Andrew M. Cuomo, Governor | Richard A. Ball, Commissioner
Jessica A. Chittenden

July 05, 2009

Governor Paterson Applauds Introduction Of Federal Legislation To Assist Dairy Farmers

Governor David. A. Paterson today applauded U.S. Senator Kirsten Gillibrand for responding to his request to introduce legislation that would provide additional assistance to New York dairy farmers, who continue to struggle with milk prices below the cost of production. The legislation would double the amount of money farmers receive from the Milk Income Loss Contract (MILC) program, a concept similar to what the Governor had proposed in a letter he sent the Congressional Delegation last February.

“Our dairy farmers are some of the greatest contributors to our Upstate rural communities and economy,” said Governor David A. Paterson. “Unfortunately, they are victims to a federal pricing system that is putting their livelihoods at risk. The proposal introduced by Senator Gillibrand is our best hope for some immediate, although short-term, relief. I appreciate the Senator’s commitment to this vital industry and I know that she, along with Senator Charles Schumer and our entire congressional delegation will work tirelessly to provide the assistance our farmers so desperately need at this time.”

In a letter sent to Senator Gillibrand on February 20, 2009, the Governor urged her to support the inclusion of additional funds for the MILC payment program. He wrote: “This price drop, coupled with the deep recession, is a one-two punch from which our farm economy may not recover. Prices have plunged well below the cost of production and are expected to remain there for much of 2009.”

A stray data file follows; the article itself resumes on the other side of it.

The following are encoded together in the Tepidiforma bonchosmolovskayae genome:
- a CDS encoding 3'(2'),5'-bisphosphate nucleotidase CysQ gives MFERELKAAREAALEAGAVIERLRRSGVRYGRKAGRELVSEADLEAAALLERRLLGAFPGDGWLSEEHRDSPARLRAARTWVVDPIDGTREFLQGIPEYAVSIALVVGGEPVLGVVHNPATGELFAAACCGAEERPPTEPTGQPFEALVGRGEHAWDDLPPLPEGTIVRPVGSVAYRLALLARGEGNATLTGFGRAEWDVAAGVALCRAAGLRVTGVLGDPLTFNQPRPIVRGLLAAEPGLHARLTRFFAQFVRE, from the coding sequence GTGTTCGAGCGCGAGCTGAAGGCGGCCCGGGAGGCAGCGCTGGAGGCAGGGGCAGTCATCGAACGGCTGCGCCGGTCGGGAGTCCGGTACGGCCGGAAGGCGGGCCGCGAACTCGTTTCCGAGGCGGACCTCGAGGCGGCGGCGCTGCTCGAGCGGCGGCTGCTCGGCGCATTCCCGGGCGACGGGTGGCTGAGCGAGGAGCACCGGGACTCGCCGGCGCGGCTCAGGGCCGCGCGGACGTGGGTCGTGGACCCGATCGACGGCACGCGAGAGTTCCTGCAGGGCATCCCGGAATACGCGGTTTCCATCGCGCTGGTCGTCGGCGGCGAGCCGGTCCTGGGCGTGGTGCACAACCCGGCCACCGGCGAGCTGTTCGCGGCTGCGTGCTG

MILC is a federal program administered by the United States Department of Agriculture (USDA) Farm Service Agency that compensates dairy producers when domestic milk prices fall below a specified level. Currently, the program pays farmers 45 percent of the difference between the target price of $16.94 and the current milk price. The Senator’s proposal would increase the payment rate to 90 percent of the difference and be retroactive to March 2009, as well as index the target price to inflation going forward.

New York State Agriculture Commissioner Patrick Hooker said: “We all anticipated a downturn in milk prices, however no one ever thought it would last this long. Dairy farmers throughout the nation are hurting financially and emotionally, as they are no longer making ends meet. Help is needed now more than ever before, and we appreciate both the Governor and Senator’s leadership on this front.”

For the first five months of 2009, the benchmark federal order average price was $11.59 per hundredweight, down 25 percent from the average of the previous five years. In June 2008, New York dairy farmers were paid $18.81 per hundredweight. Milk prices for June 2009 are expected to drop to around $11.40, while the latest USDA estimated cost of producing milk in New York is $25.27 per hundredweight.

New York is the nation’s third largest dairy state, generating $2.4 billion annually, over half of the State’s total agricultural receipts. New York’s 6,200 dairy farmers produce 12.1 billion pounds of milk or 1.4 billion gallons annually. The average dairy farm in New York State is family owned and consists of 100 cows, producing an average of 19,303 pounds of milk per cow per year.

Since the inception of the MILC program in 2002, New York State dairy farmers have received $264 million to help stabilize milk prices and help cover the costs of production during times of low prices. This year alone New York producers have received $48 million in assistance.

2009 Press Releases